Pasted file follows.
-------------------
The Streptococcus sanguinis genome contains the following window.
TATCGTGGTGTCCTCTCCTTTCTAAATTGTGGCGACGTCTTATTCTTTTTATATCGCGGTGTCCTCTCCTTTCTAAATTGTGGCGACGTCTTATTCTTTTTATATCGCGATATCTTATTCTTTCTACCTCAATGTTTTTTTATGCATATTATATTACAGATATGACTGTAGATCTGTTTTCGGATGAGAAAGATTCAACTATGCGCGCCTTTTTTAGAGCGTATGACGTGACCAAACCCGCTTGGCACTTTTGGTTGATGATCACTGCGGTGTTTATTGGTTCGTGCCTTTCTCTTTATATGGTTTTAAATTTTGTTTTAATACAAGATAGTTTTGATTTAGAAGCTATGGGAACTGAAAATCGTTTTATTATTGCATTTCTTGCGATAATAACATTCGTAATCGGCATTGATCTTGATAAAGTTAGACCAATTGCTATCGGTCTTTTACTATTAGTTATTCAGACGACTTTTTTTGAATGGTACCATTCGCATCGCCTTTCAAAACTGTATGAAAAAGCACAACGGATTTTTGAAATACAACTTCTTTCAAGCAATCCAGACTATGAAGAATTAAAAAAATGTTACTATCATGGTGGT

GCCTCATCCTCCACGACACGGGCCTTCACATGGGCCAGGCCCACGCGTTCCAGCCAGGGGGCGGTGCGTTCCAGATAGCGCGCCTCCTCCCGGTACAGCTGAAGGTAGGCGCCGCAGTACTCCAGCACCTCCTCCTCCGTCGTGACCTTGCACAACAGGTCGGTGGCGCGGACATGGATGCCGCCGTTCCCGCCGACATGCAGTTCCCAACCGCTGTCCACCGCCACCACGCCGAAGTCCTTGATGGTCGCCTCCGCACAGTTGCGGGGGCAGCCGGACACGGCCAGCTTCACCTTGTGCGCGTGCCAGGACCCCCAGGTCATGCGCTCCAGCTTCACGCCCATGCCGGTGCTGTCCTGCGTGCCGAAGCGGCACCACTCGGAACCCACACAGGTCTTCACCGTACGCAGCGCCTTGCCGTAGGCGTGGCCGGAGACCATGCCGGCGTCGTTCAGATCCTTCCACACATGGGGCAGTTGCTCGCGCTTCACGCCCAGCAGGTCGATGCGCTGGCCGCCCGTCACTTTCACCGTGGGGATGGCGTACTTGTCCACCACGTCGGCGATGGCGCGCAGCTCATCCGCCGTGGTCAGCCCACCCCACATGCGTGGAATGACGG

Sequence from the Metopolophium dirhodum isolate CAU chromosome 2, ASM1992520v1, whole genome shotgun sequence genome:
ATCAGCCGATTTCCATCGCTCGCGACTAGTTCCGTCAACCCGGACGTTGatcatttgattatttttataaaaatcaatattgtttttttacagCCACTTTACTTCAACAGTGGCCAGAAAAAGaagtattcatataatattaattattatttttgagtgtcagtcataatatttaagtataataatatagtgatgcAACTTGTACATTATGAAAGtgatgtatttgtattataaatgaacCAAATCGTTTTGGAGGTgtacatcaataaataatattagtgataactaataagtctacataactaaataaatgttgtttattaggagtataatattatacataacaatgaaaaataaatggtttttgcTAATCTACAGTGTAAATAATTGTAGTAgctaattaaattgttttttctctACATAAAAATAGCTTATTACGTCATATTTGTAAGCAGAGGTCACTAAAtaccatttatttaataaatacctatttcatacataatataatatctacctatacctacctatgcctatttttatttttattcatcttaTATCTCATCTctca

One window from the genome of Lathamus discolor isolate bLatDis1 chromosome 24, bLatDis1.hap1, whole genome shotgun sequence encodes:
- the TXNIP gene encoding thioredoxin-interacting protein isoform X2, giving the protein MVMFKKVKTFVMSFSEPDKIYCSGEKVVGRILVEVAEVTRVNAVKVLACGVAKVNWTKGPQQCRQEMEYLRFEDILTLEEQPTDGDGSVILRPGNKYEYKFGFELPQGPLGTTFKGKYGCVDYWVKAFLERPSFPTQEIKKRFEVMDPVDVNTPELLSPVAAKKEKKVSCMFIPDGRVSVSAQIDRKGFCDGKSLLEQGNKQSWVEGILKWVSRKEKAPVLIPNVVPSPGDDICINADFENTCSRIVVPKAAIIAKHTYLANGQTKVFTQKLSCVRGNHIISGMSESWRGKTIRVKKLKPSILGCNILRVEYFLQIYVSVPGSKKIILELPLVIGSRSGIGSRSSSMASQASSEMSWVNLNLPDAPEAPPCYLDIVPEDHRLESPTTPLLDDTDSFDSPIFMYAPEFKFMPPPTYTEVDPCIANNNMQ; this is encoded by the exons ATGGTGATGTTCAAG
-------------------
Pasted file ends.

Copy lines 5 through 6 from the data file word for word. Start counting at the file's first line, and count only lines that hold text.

ATCAGCCGATTTCCATCGCTCGCGACTAGTTCCGTCAACCCGGACGTTGatcatttgattatttttataaaaatcaatattgtttttttacagCCACTTTACTTCAACAGTGGCCAGAAAAAGaagtattcatataatattaattattatttttgagtgtcagtcataatatttaagtataataatatagtgatgcAACTTGTACATTATGAAAGtgatgtatttgtattataaatgaacCAAATCGTTTTGGAGGTgtacatcaataaataatattagtgataactaataagtctacataactaaataaatgttgtttattaggagtataatattatacataacaatgaaaaataaatggtttttgcTAATCTACAGTGTAAATAATTGTAGTAgctaattaaattgttttttctctACATAAAAATAGCTTATTACGTCATATTTGTAAGCAGAGGTCACTAAAtaccatttatttaataaatacctatttcatacataatataatatctacctatacctacctatgcctatttttatttttattcatcttaTATCTCATCTctca

One window from the genome of Lathamus discolor isolate bLatDis1 chromosome 24, bLatDis1.hap1, whole genome shotgun sequence encodes: